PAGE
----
Introduction to Ostiense, Italy

Jan 20, 2023 | Rome (Porto Fluviale)

Ostiense is the historic “energy neighbourhood” of Rome, characterized by many energy infrastructures today as part of an urban heritage. Among ancient power plants, old gasometers, and power stations, there is an urban district characterized by a complex socio-spatial dimension, opportunity and at the same time challenge for the energy transition.

Interpreting the socio-environmental perspective of energy

The case study well represents the Mediterranean challenge of energy transition: a historical and dense building stock poorly efficient; a still predominant car-oriented mobility; and a complex urban governance require a specific interpretation of the energy urban models, not just technical but especially social.

In the neighbourhood the largest part of the buildings date before any energy efficiency laws. Therefore, retrofitting operations are urgent, but they are blocked by Heritage constraints, excessive fragmentation of properties and low investment capacity of dwellers (elderly, students, squatters). Nevertheless, in the neighborhood there is a strong sense of community, supported by many associations and informal groups’ activities, and the presence of important entities such as the university that could empower a strong energy social project.

Ostiense is also a paradigmatic case study to reflect on the relation between climate and energy consumption system. The neighbourhood is one of the hottest parts of Rome, where the effect of the Urban Heat Islands (UHI) brings an increase in average temperatures of even more than 3° C. This aspect weighs heavily on the local energy balance; in fact, during summertime there are peaks of energy consumption of over 20 percent especially for the use of air conditioners. The cost of this rise is often unaffordable for groups of inhabitants in energy poverty, generating so profound spatial injustices. The presence of large asphalted open spaces, as well as sealed surfaces, and the scarcity of vegetation and shading systems are responsible for the intensity of this climatic phenomenon. Here, for a just and sustainable transition, the challenge is transforming the open spaces to reduce the cooling demand by alleviating the energy balance of the neighbourhood.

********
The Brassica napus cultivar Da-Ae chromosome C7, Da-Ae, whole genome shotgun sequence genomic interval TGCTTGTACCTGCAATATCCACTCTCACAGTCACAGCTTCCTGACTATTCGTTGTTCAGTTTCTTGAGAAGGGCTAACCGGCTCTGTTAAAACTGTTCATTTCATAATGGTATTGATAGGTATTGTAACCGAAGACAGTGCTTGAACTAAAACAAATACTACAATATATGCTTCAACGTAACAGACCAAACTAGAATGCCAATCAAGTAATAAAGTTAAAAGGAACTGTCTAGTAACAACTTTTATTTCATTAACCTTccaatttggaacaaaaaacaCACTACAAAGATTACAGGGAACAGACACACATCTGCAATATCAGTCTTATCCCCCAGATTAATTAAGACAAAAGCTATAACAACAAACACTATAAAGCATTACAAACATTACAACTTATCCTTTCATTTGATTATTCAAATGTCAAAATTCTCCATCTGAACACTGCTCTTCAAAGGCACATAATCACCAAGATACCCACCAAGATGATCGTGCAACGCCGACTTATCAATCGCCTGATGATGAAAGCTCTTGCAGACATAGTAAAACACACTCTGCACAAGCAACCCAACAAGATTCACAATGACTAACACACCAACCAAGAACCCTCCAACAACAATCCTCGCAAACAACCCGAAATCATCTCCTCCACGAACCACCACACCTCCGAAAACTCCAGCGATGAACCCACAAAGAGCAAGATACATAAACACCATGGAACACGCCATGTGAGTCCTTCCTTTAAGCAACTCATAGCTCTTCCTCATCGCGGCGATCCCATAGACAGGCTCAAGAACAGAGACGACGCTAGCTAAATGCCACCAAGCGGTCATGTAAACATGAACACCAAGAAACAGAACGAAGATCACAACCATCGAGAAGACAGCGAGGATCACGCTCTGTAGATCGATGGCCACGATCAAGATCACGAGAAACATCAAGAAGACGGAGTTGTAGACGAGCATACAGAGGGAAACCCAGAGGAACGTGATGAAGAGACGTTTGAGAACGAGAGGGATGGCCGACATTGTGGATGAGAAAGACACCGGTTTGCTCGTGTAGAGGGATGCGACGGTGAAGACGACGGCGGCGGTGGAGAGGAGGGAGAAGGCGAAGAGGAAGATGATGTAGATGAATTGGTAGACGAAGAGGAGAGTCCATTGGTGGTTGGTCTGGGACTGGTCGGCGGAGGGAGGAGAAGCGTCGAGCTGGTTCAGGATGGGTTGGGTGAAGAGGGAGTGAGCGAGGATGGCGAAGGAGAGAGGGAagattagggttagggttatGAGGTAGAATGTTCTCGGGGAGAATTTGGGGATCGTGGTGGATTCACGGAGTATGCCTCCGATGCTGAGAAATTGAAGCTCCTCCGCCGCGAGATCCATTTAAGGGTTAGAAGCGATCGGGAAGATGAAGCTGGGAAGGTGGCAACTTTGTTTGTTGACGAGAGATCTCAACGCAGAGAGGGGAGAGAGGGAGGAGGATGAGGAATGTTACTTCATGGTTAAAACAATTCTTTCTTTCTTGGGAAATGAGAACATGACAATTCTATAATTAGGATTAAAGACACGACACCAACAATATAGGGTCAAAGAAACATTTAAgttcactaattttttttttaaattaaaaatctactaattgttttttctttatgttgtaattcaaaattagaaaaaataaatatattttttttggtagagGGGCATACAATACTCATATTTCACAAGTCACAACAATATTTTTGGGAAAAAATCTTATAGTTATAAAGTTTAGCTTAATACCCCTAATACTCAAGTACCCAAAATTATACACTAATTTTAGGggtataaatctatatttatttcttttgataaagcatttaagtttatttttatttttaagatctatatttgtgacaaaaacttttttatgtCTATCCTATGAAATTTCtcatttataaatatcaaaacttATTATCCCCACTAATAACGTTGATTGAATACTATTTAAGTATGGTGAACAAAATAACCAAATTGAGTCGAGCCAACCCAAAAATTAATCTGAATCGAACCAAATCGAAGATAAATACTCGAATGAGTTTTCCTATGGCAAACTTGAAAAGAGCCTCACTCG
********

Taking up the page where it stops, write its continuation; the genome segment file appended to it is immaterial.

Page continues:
The historic Montemartini thermoelectric power plant, now an archaeological museum, can still be visited in the district, which once produced a large amount of energy in a single space. Today, following the challenge of diversified, distributed and decentralized energy production, the presence of renewable sources and diffuse spaces is essential. The challenge in Ostiense alternates the difficult integration of a sprawled production system in a dense fabric with little free space and the uncertain transformation of large former industrial areas. However, high solar radiation indices and the possibility of intercepting urban waste streams offer good potential for photovoltaic or bioenergy production.

Challenges and Opportunities. The Ostiense case study represents a paradigmatic example of southern European urban context in transformation. The many technical and urban governance difficulties are balanced by the opportunities provided by the variety of social initiatives and the power of the inhabiting community, as well as the many opportunities to design the transformation of built space, which today is achieving priority in local urban agenda.

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